Go back to The Hub

Meet The Mentor: Dr Alexandra

With a committed practice of questioning the individualist and separatist assumptions that our current healthcare system is based on Dr Alexandra Lagaisse wants to change the narratives around “mental health”; seeing the epidemic of chronic depression and anxiety, not as a problem for each individual, but a reality check for the collective. 

A Chartered and Registered Clinical Psychologist, Alexandra has worked in some of the most extreme services for mental health; from high secure forensic units to Freedom from Torture; a human rights organisation working with survivors and a range of NHS services. After meeting the raw realities and extremes of human experience, she embarked on a journey to understand more about the nature of our relationship to each other and to life. She went on to study an MSc in Holistic Science at Schumacher College – an international educational institute bringing together the leading thinkers, activists and practitioners from around the world to ask questions about how we face the ecological, economic and social challenges of the 21st Century, and is currently working to bring innovation to the healthcare service. 

She teaches on doctoral programmes and writes articles, offers individual client work in private practice and co-facilitates groups for people looking to be with their experience of life differently, and for professionals wanting to expand their life and work. You can read more about her approach in Jason Fox’s bestselling book Battle Scars; detailing his recovery from PTSD.

We sat down with Dr Alexandra and asked her a few questions about herself and her career.

Hello Dr Alexandra, thanks for sitting down with us, we wanted to ask, has your role changed since you started in the industry?

My role has changed significantly with the narratives in psychology keeping up with changing perspectives in the world. The profession is more inclusive and more acknowledging that we live within a world of context. When I started working with people, the outdoors would have been unheard of and now it is much more integrated into practice.

What’s the best joke you’ve ever heard?

Maybe not the best joke but the only one I can ever remember…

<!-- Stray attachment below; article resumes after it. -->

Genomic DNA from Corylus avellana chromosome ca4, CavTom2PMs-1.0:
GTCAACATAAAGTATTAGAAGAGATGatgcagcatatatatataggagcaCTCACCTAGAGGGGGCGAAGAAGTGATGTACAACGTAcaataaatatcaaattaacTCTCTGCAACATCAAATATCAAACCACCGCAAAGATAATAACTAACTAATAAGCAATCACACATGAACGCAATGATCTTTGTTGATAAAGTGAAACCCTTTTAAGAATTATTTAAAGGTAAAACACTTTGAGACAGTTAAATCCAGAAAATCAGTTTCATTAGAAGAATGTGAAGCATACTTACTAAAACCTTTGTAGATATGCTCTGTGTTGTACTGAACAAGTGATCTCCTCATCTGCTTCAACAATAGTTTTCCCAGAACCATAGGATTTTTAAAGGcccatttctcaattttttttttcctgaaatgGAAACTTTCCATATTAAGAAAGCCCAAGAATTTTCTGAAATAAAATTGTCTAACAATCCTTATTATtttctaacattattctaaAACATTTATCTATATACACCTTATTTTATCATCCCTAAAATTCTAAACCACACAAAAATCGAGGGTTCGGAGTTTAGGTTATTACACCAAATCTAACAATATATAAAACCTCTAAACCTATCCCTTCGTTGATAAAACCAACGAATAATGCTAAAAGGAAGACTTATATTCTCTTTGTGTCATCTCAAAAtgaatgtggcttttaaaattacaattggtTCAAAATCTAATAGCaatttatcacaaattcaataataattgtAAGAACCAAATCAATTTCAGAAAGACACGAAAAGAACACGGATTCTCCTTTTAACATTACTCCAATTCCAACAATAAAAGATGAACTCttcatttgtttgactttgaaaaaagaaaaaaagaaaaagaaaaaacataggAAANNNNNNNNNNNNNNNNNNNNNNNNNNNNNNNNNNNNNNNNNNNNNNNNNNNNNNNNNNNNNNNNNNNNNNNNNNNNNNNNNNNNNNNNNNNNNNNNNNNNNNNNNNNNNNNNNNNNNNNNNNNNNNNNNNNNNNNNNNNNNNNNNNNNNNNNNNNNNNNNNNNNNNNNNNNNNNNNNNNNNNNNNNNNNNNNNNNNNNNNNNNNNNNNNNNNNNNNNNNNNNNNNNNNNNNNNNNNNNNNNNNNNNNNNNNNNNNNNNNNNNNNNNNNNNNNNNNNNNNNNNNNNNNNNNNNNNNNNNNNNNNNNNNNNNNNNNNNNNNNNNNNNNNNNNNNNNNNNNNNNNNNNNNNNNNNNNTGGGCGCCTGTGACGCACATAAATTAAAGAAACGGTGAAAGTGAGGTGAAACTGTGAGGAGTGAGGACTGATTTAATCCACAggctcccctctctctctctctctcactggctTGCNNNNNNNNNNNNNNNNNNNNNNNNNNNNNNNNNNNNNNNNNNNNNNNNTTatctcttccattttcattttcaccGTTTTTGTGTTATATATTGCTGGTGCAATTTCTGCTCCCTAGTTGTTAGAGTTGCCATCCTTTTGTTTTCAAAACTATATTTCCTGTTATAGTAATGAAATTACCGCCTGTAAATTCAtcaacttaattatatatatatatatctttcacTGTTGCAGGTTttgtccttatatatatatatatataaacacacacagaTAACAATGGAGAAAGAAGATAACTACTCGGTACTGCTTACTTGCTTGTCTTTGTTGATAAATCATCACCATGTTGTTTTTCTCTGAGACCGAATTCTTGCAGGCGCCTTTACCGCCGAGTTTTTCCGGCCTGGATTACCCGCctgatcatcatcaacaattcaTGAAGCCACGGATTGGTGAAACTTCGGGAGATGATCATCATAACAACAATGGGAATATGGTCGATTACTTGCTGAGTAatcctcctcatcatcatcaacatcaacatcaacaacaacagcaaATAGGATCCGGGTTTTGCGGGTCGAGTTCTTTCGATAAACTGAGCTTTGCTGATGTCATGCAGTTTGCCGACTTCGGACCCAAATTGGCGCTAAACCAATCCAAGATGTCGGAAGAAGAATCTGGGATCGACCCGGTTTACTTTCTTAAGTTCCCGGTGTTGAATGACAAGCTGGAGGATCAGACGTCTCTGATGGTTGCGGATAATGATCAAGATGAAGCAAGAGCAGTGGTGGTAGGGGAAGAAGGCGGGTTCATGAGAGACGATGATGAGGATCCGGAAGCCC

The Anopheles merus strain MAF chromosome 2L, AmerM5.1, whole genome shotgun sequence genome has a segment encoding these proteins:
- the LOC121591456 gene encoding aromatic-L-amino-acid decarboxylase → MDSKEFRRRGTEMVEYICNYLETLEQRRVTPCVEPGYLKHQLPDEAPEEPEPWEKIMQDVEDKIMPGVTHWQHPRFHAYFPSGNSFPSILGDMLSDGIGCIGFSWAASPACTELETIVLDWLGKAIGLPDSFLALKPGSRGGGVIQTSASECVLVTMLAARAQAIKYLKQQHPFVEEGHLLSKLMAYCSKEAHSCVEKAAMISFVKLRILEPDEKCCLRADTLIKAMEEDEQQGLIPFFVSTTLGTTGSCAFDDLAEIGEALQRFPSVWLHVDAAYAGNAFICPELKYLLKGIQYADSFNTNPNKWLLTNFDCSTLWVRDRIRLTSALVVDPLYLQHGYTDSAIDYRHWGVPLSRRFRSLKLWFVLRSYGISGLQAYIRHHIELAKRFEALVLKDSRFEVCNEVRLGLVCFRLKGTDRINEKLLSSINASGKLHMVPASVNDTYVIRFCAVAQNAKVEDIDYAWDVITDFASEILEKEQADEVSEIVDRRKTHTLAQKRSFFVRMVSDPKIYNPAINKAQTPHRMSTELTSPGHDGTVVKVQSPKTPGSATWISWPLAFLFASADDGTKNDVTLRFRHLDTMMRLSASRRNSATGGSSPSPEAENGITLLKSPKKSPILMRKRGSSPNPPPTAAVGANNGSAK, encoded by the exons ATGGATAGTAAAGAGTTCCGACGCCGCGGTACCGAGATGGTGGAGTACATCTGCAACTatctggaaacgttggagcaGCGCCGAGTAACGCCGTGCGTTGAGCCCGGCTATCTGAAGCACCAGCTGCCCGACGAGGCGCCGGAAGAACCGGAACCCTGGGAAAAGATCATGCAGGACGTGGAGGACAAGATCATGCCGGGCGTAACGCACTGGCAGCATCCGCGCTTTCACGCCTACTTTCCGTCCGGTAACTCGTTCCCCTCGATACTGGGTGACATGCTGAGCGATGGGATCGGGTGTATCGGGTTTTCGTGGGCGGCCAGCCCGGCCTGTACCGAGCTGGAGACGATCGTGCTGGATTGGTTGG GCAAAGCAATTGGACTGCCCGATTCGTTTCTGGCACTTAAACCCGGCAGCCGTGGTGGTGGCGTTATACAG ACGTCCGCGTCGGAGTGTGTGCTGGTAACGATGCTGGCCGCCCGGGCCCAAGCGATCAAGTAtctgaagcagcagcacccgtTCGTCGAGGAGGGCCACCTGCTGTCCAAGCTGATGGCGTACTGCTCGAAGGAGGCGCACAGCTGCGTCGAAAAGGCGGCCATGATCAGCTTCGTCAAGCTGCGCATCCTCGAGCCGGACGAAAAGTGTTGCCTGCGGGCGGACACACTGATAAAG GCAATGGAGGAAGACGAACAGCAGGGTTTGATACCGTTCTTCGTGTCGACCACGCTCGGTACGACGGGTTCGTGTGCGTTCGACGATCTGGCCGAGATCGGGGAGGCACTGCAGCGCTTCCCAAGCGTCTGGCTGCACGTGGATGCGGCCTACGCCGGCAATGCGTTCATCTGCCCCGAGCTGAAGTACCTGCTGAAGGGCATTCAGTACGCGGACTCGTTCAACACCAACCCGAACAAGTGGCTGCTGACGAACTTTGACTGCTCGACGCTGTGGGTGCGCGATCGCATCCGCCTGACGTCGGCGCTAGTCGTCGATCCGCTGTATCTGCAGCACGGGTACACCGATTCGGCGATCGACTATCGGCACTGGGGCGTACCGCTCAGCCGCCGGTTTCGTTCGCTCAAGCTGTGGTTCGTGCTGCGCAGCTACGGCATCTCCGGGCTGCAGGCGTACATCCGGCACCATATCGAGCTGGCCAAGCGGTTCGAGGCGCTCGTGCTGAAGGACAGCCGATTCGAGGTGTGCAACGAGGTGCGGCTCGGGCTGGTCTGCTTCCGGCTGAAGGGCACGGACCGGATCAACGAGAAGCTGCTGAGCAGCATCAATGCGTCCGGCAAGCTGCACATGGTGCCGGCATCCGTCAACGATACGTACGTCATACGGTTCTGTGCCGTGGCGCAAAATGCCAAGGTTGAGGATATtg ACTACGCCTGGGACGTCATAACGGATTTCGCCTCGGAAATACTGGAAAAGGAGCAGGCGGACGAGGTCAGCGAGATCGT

Why did the scarecrow get a prize?…. For being outstanding in his field!

What drove you to train for your role?

I am really passionate about the role of understanding human experience. My sense is that what it means to be a psychologist in these difficult times is to really understand what affects how we treat ourselves, each other and the world around us. Doing this work, I hope it contributes to a world in which we can live more openly and with less suffering.

What is your favorite thing about your career?

Through my work I have the incredible privilege of listening to people’s stories. I am continuously struck by the resilience of people to overcome adversity and how given the right environment people return to a willingness to be open and vulnerable. It always reminds me to be humble and to be grateful and to appreciate those around me

What advice would you give to your younger self?

I would probably say to enjoy life and have lots of fun. I wouldn’t worry too much about achieving and striving but make sure that you take time off and go out and do all the things that later in life you won’t have the same freedom to. Follow your heart and don’t listen to others too much.

And finally, can you tell us why you wanted to get involved with MENTOR360?

In my professional experience as a Clinical Psychologist, I speak to people all the time who have various needs, some who have experienced mental health difficulties, or emotional problems, and theres such a sense that there is something wrong with them. One of the things we are trying to do at MENTOR360 is put across the message that the symptomology that people have are ways that prove that we are not living in a way that is suiting our needs. Once you see your symptoms like that, it’s a much more empowered way of viewing ourselves.

So instead of seeing ourselves as a problem to be fixed, it’s more about getting to know ourselves, understanding what our needs are that will help us. The whole approach at MENTOR360 is to try and normalise our feelings and give solid, sound advice for a variety of different life issues when you need it most.

Check out some of Dr Alexandra’s formulas below.

If you or a loved one is in immediate crisis...